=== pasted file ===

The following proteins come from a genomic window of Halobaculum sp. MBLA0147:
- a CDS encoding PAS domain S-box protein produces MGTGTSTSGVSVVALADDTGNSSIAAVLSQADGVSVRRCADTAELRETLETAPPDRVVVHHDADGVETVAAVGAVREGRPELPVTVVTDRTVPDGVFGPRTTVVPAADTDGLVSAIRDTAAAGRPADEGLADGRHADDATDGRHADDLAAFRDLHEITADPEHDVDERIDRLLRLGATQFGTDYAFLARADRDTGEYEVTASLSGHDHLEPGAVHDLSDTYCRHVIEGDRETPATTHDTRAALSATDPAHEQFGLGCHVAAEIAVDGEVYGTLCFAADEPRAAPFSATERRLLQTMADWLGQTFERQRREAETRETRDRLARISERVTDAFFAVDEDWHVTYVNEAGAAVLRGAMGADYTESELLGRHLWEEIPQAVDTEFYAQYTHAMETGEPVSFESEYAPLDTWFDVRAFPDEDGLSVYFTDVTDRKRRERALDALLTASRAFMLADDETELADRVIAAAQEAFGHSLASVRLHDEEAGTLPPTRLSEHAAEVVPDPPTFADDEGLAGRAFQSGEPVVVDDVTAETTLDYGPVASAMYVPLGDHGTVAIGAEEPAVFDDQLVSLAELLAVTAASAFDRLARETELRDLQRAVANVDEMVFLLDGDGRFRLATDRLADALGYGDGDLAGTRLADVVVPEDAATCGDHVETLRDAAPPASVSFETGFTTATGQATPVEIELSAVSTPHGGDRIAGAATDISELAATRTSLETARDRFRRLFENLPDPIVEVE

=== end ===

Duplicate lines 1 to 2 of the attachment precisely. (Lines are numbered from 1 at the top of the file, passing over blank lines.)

The following proteins come from a genomic window of Halobaculum sp. MBLA0147:
- a CDS encoding PAS domain S-box protein produces MGTGTSTSGVSVVALADDTGNSSIAAVLSQADGVSVRRCADTAELRETLETAPPDRVVVHHDADGVETVAAVGAVREGRPELPVTVVTDRTVPDGVFGPRTTVVPAADTDGLVSAIRDTAAAGRPADEGLADGRHADDATDGRHADDLAAFRDLHEITADPEHDVDERIDRLLRLGATQFGTDYAFLARADRDTGEYEVTASLSGHDHLEPGAVHDLSDTYCRHVIEGDRETPATTHDTRAALSATDPAHEQFGLGCHVAAEIAVDGEVYGTLCFAADEPRAAPFSATERRLLQTMADWLGQTFERQRREAETRETRDRLARISERVTDAFFAVDEDWHVTYVNEAGAAVLRGAMGADYTESELLGRHLWEEIPQAVDTEFYAQYTHAMETGEPVSFESEYAPLDTWFDVRAFPDEDGLSVYFTDVTDRKRRERALDALLTASRAFMLADDETELADRVIAAAQEAFGHSLASVRLHDEEAGTLPPTRLSEHAAEVVPDPPTFADDEGLAGRAFQSGEPVVVDDVTAETTLDYGPVASAMYVPLGDHGTVAIGAEEPAVFDDQLVSLAELLAVTAASAFDRLARETELRDLQRAVANVDEMVFLLDGDGRFRLATDRLADALGYGDGDLAGTRLADVVVPEDAATCGDHVETLRDAAPPASVSFETGFTTATGQATPVEIELSAVSTPHGGDRIAGAATDISELAATRTSLETARDRFRRLFENLPDPIVEVE